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Let $\mathcal{M}$ be a finite dimensional von Neumann algebra, then : $$\mathcal{M} \simeq \bigoplus_i M_{n_i}(\mathbb{C})$$

Question : Is it singly generated (as von Neumann algebra)? how ?

Allowed operations : $() \mapsto I$ , $(A) \mapsto \lambda A$ or $\mathbf{A^*}$ and $(A,B) \mapsto A+B$ or $A B$

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  • $\begingroup$ Given your list of allowed operations, I would replace "as von Neumann algebra" with "as a ∗-algebra over ℂ". $\endgroup$ – André Henriques Nov 23 '13 at 20:24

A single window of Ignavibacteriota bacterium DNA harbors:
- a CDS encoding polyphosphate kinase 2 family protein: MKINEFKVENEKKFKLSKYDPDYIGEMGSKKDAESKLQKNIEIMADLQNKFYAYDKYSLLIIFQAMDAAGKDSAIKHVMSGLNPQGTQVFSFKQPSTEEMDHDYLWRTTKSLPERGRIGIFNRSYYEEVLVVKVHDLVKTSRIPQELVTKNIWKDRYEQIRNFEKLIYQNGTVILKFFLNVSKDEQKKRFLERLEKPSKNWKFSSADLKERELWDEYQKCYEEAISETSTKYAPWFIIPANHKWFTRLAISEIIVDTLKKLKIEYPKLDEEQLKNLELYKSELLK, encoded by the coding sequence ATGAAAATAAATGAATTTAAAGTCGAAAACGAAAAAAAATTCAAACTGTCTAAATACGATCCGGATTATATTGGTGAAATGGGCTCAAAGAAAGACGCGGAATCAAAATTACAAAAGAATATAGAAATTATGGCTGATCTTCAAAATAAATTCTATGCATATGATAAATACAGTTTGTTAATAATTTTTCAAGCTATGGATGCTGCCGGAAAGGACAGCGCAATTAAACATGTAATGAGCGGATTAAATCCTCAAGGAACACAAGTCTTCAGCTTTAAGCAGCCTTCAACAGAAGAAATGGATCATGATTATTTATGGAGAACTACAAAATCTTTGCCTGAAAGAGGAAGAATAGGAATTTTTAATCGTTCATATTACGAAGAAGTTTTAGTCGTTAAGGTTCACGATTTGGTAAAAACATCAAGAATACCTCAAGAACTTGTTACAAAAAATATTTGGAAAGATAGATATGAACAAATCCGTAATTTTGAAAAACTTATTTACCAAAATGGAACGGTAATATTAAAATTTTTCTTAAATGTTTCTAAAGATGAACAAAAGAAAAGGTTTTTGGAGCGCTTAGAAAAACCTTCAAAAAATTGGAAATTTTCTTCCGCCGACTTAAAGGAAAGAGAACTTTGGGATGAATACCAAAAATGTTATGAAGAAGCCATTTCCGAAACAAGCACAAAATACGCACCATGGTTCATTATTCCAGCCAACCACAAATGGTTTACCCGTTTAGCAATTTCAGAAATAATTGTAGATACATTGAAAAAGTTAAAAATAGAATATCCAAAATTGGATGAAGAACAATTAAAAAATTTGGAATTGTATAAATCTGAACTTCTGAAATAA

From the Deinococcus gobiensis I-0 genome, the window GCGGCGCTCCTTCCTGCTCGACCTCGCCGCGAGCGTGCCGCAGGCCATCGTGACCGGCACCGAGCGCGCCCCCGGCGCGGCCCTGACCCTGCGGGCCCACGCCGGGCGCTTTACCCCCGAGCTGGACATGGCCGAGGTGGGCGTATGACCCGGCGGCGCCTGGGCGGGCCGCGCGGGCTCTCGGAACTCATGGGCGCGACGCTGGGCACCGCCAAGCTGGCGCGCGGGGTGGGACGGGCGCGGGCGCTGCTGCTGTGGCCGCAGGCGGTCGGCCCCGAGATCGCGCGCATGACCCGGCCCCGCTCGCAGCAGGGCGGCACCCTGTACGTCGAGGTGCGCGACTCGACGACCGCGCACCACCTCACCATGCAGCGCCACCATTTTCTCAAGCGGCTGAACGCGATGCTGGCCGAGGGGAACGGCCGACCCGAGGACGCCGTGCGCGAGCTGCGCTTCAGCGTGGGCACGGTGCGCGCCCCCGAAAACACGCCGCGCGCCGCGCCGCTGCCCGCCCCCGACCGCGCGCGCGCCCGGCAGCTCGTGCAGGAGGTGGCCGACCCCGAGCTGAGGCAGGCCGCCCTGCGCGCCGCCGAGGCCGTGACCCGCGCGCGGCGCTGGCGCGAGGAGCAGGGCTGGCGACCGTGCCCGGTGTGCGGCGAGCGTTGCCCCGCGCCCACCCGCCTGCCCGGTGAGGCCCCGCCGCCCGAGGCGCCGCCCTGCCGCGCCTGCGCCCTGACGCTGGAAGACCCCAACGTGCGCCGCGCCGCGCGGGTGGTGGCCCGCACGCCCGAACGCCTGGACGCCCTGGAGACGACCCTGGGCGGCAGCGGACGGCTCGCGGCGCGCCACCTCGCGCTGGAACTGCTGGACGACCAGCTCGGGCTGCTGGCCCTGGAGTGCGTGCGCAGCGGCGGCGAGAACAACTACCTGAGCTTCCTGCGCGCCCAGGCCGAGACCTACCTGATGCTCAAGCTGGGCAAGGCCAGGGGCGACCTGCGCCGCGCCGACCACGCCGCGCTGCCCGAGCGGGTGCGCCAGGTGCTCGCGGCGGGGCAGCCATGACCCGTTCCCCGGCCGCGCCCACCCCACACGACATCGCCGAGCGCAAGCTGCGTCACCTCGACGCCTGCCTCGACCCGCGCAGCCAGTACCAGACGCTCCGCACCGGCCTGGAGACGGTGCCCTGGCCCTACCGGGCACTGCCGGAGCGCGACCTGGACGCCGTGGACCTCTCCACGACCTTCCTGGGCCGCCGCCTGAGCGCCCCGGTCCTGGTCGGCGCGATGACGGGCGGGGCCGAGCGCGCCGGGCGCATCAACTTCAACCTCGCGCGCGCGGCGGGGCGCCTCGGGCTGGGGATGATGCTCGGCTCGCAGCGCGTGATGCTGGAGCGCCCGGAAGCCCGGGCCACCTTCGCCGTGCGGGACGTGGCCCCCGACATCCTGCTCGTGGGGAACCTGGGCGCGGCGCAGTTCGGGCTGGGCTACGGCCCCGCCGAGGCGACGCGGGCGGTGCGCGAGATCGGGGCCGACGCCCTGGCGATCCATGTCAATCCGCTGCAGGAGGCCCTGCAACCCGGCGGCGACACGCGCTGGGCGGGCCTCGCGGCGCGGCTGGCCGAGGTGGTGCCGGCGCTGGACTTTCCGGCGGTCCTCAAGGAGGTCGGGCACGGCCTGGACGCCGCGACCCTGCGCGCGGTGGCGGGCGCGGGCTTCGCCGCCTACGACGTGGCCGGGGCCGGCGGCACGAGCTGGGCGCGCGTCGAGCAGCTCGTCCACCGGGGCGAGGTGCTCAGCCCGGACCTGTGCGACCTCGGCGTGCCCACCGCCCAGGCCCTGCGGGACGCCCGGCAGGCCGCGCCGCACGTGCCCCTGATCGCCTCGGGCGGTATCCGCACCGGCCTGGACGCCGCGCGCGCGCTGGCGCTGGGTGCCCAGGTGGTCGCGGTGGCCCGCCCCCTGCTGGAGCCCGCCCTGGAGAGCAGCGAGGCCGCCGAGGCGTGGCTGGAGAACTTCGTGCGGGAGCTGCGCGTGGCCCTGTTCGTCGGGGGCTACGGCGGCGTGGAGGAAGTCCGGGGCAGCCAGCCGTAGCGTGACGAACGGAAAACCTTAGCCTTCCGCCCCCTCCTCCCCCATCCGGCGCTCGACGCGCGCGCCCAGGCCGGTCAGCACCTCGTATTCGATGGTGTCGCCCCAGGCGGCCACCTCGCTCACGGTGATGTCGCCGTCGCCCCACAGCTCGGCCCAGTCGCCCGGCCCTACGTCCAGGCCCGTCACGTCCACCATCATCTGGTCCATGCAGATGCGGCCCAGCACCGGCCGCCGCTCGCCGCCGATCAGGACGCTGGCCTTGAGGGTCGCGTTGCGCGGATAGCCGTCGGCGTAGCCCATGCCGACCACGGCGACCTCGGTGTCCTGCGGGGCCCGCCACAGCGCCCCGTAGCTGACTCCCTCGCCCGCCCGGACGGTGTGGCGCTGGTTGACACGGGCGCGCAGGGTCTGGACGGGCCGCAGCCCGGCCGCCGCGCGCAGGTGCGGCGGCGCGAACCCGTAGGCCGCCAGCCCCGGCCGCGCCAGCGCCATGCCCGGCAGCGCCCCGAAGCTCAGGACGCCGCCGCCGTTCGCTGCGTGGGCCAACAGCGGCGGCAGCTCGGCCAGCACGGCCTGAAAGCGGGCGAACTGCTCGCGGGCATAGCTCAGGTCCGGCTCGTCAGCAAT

• $\begingroup$ For esthetic reasons, I would replace the family of 1-ary operations $(A)\mapsto A+\lambda I$ with the 0-ary operation $()\mapsto I$. $\endgroup$ – André Henriques Nov 23 '13 at 21:21
  • $\begingroup$ @AndréHenriques : that's it ! $\endgroup$ – Sebastien Palcoux Nov 23 '13 at 21:27
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Pick distinct complex numbers $\lambda_1,\ldots,\lambda_k$ and consider the element $$ X:=\Bigg(\,\underbrace{\begin{smallmatrix} \lambda_1&1&0&0&0\\ 0&\lambda_1&1&0&0\\ 0&0&\ddots&\ddots&0\\ 0&0&0&\lambda_1&1\\ 0&0&0&0&\lambda_1\\ \end{smallmatrix}}_{n_1}\,\Bigg) \oplus \Bigg(\,\underbrace{\begin{smallmatrix} \lambda_2&1&0&0&0\\ 0&\lambda_2&1&0&0\\ 0&0&\ddots&\ddots&0\\ 0&0&0&\lambda_2&1\\ 0&0&0&0&\lambda_2\\ \end{smallmatrix}}_{n_2}\,\Bigg) \oplus \cdots\oplus \Bigg(\,\underbrace{\begin{smallmatrix} \lambda_k&1&0&0&0\\ 0&\lambda_k&1&0&0\\ 0&0&\ddots&\ddots&0\\ 0&0&0&\lambda_k&1\\ 0&0&0&0&\lambda_k\\ \end{smallmatrix}}_{n_k}\,\Bigg) $$ I claim that for generic $\lambda_i$ that element generates your algebra.